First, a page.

So, for example, right now we’re paying about $177 billion over 10 years to insurance companies to subsidize them for participating in Medicare Advantage. Now, insurance companies are already really profitable. So what we’ve said is let’s at least have some sort of competitive bidding process where these insurance companies who are participating, they’re not being subsidized on the taxpayer dime; if they got better services — they have better services that they can provide to seniors rather than through the traditional Medicare program, they’re free to participate, but we shouldn’t be giving them billions of dollars worth of subsidies.
That’s the kind of change that we want to see. That will strengthen Medicare. But nobody is talking about cutting Medicare benefits. And I just want to make that absolutely clear because we’ve received some e-mails and some letters where people are concerned that that may happen.
MR. CUTHBERT: Our operators, by the way, are telling us that we have literally tons of questions from people worried about keeping the care they have. On the other hand, Ollie, in Texas, you’ve got a concern on the other end.
Q Hello. May I start now?
THE PRESIDENT: Yes.
Q Well, I am an AARP volunteer, an AARP member. I support AARP’s position on health care reform and I want to thank President Obama for making this a priority issue on his agenda also.
My question is there are so many negative ads and so many negative articles about the tremendous cost for health care reform that is being proposed by different congressional committees. What we don’t hear is what the dollar amount would be if we do nothing. And I think this is very important because people are scared by the trillions of dollars, and I know that if we do nothing for the next 10 years, health care will still keep on rising. And I want to know if the President has any way of putting out some information as to what it would cost if we do nothing. Thank you.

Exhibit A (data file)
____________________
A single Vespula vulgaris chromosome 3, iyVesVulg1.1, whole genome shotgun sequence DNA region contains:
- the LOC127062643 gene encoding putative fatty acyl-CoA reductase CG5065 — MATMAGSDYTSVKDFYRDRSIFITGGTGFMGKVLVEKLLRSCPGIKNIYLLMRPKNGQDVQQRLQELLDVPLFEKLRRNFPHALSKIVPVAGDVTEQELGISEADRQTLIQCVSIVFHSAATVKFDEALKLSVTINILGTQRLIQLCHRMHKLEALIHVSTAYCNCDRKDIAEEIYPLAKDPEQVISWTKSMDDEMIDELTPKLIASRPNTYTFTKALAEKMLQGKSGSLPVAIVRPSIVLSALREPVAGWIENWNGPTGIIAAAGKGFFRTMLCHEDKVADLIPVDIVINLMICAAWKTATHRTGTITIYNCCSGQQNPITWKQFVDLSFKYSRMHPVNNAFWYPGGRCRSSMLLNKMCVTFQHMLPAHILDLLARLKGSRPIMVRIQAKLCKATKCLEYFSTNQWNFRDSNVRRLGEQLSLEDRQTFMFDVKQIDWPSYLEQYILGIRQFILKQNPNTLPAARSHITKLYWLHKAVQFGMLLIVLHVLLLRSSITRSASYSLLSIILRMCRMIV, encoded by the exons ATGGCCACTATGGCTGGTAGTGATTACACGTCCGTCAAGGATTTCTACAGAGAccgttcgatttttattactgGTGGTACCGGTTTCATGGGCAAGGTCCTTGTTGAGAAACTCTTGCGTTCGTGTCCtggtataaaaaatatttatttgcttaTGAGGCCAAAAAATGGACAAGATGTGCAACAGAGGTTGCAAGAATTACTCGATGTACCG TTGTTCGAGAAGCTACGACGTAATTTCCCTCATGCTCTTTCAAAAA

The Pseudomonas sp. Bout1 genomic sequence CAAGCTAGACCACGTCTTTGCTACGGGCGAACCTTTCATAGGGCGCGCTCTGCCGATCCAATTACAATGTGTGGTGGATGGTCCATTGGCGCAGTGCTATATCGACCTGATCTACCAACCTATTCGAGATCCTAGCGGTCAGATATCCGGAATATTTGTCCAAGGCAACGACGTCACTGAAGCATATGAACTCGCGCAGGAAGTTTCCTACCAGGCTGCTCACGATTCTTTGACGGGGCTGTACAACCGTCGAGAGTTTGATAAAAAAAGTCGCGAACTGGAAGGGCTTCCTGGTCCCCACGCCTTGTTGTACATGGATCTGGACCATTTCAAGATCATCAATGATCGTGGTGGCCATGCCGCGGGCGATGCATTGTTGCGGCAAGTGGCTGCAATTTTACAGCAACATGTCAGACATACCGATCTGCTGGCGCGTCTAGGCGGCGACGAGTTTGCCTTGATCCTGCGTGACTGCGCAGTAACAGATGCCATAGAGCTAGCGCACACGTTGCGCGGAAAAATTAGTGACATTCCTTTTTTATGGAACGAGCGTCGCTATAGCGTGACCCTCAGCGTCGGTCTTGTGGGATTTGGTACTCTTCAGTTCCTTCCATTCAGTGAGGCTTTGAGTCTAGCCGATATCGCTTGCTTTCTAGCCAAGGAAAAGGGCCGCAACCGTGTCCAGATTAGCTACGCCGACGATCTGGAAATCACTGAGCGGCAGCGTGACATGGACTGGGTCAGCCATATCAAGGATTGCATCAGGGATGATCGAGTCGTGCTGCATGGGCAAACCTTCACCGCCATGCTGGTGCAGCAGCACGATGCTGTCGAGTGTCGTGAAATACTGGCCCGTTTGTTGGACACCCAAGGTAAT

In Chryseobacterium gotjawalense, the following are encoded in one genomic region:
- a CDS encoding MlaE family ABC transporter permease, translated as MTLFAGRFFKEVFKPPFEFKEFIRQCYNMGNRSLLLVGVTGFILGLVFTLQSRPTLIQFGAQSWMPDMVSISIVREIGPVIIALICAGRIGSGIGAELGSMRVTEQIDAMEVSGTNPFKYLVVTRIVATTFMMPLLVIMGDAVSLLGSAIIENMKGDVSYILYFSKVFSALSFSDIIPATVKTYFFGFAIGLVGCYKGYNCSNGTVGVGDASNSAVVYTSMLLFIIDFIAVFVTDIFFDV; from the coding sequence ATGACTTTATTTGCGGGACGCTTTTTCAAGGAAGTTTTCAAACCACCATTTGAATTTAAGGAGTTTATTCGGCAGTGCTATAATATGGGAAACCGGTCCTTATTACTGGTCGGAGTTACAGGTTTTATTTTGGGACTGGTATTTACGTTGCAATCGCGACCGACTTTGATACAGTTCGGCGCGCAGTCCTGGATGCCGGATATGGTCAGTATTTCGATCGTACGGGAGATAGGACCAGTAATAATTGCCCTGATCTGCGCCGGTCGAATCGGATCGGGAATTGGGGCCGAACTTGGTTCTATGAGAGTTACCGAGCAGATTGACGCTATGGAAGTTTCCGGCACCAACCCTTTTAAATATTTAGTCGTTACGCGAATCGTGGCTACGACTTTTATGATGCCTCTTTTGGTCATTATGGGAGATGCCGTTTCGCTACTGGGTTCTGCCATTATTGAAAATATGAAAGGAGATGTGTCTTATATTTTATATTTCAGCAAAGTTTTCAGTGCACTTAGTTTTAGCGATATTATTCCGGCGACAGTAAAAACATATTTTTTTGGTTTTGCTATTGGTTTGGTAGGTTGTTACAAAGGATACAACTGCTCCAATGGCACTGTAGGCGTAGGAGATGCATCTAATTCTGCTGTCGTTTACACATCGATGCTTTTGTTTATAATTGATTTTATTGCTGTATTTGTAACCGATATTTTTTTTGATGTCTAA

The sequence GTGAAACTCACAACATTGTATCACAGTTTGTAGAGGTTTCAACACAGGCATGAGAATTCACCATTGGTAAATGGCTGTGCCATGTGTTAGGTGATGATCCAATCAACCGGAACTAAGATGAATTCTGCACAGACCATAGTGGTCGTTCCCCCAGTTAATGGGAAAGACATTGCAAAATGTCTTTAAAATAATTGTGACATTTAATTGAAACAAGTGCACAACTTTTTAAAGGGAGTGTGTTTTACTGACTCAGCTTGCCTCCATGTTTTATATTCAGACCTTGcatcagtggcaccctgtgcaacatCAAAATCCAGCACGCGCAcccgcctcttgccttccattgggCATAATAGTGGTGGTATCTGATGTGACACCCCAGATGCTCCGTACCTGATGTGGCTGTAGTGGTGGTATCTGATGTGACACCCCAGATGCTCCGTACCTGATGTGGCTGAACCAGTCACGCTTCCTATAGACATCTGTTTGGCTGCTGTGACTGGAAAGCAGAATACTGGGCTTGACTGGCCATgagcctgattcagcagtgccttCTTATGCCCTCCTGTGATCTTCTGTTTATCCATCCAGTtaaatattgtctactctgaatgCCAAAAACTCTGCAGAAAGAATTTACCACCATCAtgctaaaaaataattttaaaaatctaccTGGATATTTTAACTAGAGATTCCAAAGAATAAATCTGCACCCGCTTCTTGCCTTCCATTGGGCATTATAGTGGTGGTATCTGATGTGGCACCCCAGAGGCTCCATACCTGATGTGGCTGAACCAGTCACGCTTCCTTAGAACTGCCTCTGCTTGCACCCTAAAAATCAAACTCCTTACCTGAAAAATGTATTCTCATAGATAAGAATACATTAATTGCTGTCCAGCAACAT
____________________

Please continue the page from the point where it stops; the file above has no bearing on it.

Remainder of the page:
THE PRESIDENT: Well, look, I think this is a great question, Ollie, and so let me try to be as specific as I can about the cost of doing nothing.
I’ve already mentioned that health care costs are going up much faster than inflation. So your wages, your income, if you’re lucky, right now, maybe they’re going up 2 percent a year, maybe 3 percent a year; for a lot of people, they’re not going up at all because the economy is in tough shape. But your health care costs are still going up 6 percent a year, 7 percent a year. Some people are getting notices in the mail their premium just went up 20 percent.